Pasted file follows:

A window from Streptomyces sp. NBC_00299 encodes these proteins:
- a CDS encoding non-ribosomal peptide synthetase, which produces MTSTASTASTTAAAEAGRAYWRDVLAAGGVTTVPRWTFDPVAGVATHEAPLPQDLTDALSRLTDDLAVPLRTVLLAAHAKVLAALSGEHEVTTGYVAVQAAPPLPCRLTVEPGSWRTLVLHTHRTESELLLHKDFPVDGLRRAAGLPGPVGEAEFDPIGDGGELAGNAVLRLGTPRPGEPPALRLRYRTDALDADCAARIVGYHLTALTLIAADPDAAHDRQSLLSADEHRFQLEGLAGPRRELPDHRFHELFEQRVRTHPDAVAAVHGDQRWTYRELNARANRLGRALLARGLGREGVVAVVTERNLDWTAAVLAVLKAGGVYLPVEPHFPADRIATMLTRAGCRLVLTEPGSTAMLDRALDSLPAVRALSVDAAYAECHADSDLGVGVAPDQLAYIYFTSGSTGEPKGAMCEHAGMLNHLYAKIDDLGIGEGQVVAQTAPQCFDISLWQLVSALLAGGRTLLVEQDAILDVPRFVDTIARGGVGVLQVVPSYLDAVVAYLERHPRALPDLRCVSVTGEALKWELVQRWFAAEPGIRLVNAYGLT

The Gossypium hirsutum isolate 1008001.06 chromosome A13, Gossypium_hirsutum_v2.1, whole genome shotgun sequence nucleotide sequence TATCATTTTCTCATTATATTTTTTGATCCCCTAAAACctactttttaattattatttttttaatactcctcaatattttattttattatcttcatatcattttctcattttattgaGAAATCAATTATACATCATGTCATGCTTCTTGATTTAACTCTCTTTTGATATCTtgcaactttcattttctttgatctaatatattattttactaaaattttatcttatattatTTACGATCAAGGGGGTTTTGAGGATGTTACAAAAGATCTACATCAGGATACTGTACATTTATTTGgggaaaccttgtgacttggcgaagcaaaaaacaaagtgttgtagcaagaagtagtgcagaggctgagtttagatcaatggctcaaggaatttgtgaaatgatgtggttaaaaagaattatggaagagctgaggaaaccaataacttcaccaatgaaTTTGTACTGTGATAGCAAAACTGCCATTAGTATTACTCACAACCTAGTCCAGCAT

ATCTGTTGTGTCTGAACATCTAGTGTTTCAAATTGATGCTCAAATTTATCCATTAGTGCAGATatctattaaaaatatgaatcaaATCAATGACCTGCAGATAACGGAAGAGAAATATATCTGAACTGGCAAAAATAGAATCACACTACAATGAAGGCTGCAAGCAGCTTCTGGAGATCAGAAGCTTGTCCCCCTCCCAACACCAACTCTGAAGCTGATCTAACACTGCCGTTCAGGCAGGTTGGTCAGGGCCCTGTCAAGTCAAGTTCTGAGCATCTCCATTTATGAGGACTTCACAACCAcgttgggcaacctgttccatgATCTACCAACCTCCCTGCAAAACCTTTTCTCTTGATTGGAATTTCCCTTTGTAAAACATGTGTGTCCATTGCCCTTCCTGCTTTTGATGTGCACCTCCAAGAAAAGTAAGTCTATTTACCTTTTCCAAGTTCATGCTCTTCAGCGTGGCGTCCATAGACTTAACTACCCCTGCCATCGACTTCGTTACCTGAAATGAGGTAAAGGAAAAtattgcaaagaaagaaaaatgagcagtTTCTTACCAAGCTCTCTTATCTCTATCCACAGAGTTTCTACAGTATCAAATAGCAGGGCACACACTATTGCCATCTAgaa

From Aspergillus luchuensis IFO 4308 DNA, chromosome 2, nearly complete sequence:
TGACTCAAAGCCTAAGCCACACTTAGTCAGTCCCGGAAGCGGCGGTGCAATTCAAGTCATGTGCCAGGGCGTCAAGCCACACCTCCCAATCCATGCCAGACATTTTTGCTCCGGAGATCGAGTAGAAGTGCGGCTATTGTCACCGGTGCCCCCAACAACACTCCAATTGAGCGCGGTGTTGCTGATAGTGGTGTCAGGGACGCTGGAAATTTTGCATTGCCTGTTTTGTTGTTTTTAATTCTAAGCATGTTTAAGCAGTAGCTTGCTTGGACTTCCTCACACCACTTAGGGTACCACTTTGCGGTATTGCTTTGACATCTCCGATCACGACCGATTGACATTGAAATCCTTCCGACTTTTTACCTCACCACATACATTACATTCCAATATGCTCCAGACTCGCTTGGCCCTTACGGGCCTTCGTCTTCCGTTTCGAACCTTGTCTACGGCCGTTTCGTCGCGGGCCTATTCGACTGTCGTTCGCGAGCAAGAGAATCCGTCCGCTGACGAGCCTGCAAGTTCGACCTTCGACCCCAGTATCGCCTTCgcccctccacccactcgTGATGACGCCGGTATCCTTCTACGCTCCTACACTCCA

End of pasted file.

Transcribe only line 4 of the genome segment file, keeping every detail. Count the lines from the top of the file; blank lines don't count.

ATCTGTTGTGTCTGAACATCTAGTGTTTCAAATTGATGCTCAAATTTATCCATTAGTGCAGATatctattaaaaatatgaatcaaATCAATGACCTGCAGATAACGGAAGAGAAATATATCTGAACTGGCAAAAATAGAATCACACTACAATGAAGGCTGCAAGCAGCTTCTGGAGATCAGAAGCTTGTCCCCCTCCCAACACCAACTCTGAAGCTGATCTAACACTGCCGTTCAGGCAGGTTGGTCAGGGCCCTGTCAAGTCAAGTTCTGAGCATCTCCATTTATGAGGACTTCACAACCAcgttgggcaacctgttccatgATCTACCAACCTCCCTGCAAAACCTTTTCTCTTGATTGGAATTTCCCTTTGTAAAACATGTGTGTCCATTGCCCTTCCTGCTTTTGATGTGCACCTCCAAGAAAAGTAAGTCTATTTACCTTTTCCAAGTTCATGCTCTTCAGCGTGGCGTCCATAGACTTAACTACCCCTGCCATCGACTTCGTTACCTGAAATGAGGTAAAGGAAAAtattgcaaagaaagaaaaatgagcagtTTCTTACCAAGCTCTCTTATCTCTATCCACAGAGTTTCTACAGTATCAAATAGCAGGGCACACACTATTGCCATCTAgaa